Louise Woerner Sellers Photo by Danny Fulgencio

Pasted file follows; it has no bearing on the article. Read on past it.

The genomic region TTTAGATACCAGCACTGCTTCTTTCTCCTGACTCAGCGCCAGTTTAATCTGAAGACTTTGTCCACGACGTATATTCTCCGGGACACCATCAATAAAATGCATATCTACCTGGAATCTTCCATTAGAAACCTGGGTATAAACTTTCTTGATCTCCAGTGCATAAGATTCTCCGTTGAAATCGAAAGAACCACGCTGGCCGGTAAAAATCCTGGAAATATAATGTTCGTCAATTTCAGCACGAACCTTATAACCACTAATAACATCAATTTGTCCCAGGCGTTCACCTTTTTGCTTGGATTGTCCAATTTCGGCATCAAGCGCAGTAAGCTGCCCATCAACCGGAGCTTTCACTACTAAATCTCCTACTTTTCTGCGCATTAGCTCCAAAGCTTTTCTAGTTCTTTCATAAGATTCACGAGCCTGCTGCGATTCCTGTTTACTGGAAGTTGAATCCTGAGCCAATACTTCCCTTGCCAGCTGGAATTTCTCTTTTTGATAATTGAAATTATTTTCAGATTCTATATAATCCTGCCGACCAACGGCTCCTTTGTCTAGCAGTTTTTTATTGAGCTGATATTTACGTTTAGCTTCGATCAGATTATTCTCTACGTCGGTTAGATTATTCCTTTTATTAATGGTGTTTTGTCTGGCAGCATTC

Louise Woerner Sellers welcomes you with a face open and inviting as a spring-fed pool on a July day. She smiles wide, and you know instantly she’s glad to see you, happy to be here. Sellers turned 100 years old last month, and after she slowly rises out of her chair upon parting, because she couldn’t hear you protest, she step-shuffles behind her cane across the grass-green shag carpet, chosen some 40 years ago, along with solid wood card tables, swag lamps and sofas, low and long in busy print fabrics, and you can tell this was a party house. Bridge parties, company parties, any excuse for a party, Sellers loved to entertain. You realize then this 100-year-old face represents a joyful life. Sellers, the daughter of Stoneleigh Hotel architect Frank Woerner Sr., designed this house. “I cut my teeth on a T-square and triangle,” she says. Sellers was born July 24, 1912 in St. Paul Hospital and graduated from Woodrow Wilson High School in 1930. She’s the school’s oldest living graduate and grew up at 911 Clermont in the Hollywood/Santa Monica neighborhood. It was the first house in Dallas to have a swimming pool, Sellers says, and she remembers a meter reader coming to the door because he thought they had a water leak. As a newlywed, she and husband, J.D. Sellers, lived in an adobe house in Balmorhea, Texas while he served as a lieutenant in the Civilian Conservation Corps. The couple moved to Casa Linda in 1939. While Louise was pregnant with her second child, Steve Sellers, her husband died of complications from ulcers at St. Paul Hospital. That was in 1941. Louise went to work as a secretary at O.M. Roberts Elementary four months after Steve was born, earning $1,785 a year. She also cut grass and took in sewing to keep her family, including daughter, Celia, in shoes. Then came a succession of progressively higher-paying secretary gigs: GMAC, U.S. Engineers, Burrus Feed Mills, Airmaid Hosiery Co. and finally, in 1950, for J. Hugh Campbell Co., more commonly known as The Flag Store. After Sellers bought the company in 1960, she designed a building for it on Haskell, and The Flag Store is still in business there. The Sellers family owned The Flag Store until last year, when Steve Sellers died. When Sellers was younger, she traveled to the British Isles, China, Japan, Australia, Alaska, Austria, Italy, Germany Russia, Denmark and Sweden. “That’s what I wanted to do,” she says. “I wanted to see the world.” Sellers’ grandchildren, who now parent her 15 great-grandchildren, remember the excitement of her homecomings, when she would open her suitcase right on the living room floor and pass out the treasures she’d brought them back. Sellers enjoyed many hobbies aside from travel, including needlepoint and bridge. She can no longer work in her rose garden, but she never complains. She just smiles and welcomes you to visit. And you see that life is one big party.

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